This study examined the changes following conformity, deviation and concession, using majority influence paradigm. Ss were 69 female junior college students who encountered unanimous majority displaying wrong responses. Conformers changed their private opinion to meet the opinion advocated by majority. Deviates perceived majority and themselves negatively. Concessive persons modified their private opinion like the conformers, and, like the deviates, perceived the majority and themselves negatively. These results were discussed from the point of view of intra-interpersonal discrepancy and cognitive dissonance.
The present study aimed at exploring conditions when negative mood effects on person judgments would particularly be moderated. Self-referent and other-referent sentence completion tasks were used as a priming tool to induce negative affective states in subjects. Under the self-referent priming condition, subjects were led to focus their attention to negative aspects of their own self, while under the other-referent priming condition their attention was made directed toward negative aspects of others. After the sentence completion tasks, all the subjects participated in an impression formation task where they rated an ambiguously described target person on several trait scales. As a result, it was found that the negative mood biased subjects' impressions of the target in the negative direction, but that the mood effects were less prevailing when negative affects were elicited by self-referent priming tasks than by other-referent priming tasks. The results were discussed in terms of the Bower and Cohen (1982) 's“blackboard”model, which assumes a mechanism for accommodating the emotional influences upon social judgments, depending on the differences in emotional sources.
The purpose of the this is to examine the following main hypothesis: In a series of group discussions, if one expects to get some support for his oinion of the latter topic, he will conform to others on the former topic. The four hunderd and seven college studens were asked to answer the questionnaire about how they behave (conform or not) in confict situations when their opinions are different from four other friends. The findings are as follows: (1) Students who expected others' support for his opinion on the latter tpic conformed more to the others on the former topic. (2) If the students expected on increased number of supporters on the latter topic, they conformed more to others on the former topic. (3) In the case where the latter topic is more important than the former topic, students conformed more to the others on the former topic.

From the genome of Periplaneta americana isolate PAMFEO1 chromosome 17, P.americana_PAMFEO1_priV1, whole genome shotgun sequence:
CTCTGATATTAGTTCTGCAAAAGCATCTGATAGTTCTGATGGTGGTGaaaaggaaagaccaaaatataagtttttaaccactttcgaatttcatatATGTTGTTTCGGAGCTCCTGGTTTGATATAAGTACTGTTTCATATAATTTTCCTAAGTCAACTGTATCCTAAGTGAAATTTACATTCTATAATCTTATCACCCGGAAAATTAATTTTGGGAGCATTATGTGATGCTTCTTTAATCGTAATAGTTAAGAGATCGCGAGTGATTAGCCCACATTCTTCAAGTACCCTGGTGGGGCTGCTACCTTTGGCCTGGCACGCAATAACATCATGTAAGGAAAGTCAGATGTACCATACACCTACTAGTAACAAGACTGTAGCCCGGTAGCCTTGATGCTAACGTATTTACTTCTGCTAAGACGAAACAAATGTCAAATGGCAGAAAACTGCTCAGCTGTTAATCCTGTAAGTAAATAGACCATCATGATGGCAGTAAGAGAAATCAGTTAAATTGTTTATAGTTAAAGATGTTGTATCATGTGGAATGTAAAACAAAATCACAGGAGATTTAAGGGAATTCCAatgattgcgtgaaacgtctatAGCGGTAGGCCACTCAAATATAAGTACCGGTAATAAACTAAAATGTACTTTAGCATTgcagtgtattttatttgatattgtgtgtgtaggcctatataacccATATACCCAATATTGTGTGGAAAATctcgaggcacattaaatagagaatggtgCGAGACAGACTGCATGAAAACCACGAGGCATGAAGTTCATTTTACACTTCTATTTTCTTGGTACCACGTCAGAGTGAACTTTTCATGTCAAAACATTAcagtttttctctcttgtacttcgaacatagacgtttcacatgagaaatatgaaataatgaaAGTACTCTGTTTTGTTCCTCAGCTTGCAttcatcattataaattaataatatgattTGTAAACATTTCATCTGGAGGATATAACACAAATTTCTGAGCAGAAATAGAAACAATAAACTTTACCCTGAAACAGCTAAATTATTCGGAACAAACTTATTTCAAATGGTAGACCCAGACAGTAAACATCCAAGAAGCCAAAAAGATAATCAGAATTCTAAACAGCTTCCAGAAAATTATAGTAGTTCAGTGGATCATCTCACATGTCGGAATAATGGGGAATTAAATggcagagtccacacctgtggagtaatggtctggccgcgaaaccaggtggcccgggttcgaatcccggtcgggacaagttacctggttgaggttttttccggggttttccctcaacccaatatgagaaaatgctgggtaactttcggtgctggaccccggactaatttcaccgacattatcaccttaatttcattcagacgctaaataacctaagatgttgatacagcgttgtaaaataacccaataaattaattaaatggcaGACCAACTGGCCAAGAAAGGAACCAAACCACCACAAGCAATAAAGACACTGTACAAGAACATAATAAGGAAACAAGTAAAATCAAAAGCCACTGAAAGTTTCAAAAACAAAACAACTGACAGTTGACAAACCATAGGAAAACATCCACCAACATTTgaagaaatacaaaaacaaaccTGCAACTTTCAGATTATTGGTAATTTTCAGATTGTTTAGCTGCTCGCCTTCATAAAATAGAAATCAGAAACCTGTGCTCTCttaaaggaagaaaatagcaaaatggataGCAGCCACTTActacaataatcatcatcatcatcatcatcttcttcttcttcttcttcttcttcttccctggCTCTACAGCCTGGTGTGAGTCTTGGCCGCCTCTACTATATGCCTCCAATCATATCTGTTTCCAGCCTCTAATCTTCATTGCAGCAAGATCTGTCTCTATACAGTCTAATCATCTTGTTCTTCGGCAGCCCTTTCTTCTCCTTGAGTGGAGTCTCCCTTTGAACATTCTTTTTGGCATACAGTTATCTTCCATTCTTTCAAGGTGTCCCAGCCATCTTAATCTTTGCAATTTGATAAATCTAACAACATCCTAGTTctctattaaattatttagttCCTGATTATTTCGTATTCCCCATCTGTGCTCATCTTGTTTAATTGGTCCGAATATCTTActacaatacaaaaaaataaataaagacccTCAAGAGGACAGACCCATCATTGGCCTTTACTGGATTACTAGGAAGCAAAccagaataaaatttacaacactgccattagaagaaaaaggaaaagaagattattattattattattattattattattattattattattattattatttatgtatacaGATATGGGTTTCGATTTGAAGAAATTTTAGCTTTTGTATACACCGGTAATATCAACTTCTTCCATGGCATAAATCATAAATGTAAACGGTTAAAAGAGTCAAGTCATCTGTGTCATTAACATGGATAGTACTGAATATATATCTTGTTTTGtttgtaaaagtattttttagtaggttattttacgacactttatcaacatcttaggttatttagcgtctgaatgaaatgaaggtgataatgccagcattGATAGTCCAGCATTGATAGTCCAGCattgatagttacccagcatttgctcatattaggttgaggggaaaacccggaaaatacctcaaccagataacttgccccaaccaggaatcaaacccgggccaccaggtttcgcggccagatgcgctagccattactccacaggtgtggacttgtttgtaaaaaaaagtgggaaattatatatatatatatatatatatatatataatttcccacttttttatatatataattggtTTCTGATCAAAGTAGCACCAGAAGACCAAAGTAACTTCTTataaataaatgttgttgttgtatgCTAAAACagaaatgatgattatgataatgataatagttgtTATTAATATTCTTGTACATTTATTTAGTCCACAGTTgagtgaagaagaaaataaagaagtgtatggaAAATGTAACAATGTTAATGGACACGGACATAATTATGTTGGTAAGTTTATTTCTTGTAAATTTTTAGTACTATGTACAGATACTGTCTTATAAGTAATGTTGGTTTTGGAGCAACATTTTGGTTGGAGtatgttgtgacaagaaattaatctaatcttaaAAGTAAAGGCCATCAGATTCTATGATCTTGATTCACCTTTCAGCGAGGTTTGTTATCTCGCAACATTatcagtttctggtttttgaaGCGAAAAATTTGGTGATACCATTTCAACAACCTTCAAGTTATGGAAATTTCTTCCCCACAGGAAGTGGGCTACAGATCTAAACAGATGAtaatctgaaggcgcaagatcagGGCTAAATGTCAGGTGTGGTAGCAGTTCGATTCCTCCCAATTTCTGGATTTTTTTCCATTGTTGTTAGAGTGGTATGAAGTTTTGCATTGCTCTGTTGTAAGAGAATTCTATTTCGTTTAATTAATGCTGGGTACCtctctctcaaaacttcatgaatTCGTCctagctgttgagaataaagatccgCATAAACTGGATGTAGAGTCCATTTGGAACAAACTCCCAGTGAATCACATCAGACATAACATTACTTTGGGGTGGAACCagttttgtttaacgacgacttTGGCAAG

Ingroup bias found in the Minimal Group Paradigm is an important finding for theories of intergroup relations. However, explanation of the finding is controversial. In this study, we contrast the Social Identity Theory explanation of ingroup bias with a new alternative hypothesis. We argue that ingroup bias is a result of subjects employing a self-interested quasi-strategy in an attempt to gain greater material benefits for themselves. Although the strategy cannot be successful, we argue that the interdependence situation characteristic of the Minimal Group Paradigm deceives subjects into believing it can be successful. Consequently, when subjects are not dependent on other subjects for their own rewards in the Minimal Group Paradigm, ingroup bias disappears. Results of our experiment support the interdependence hypothesis.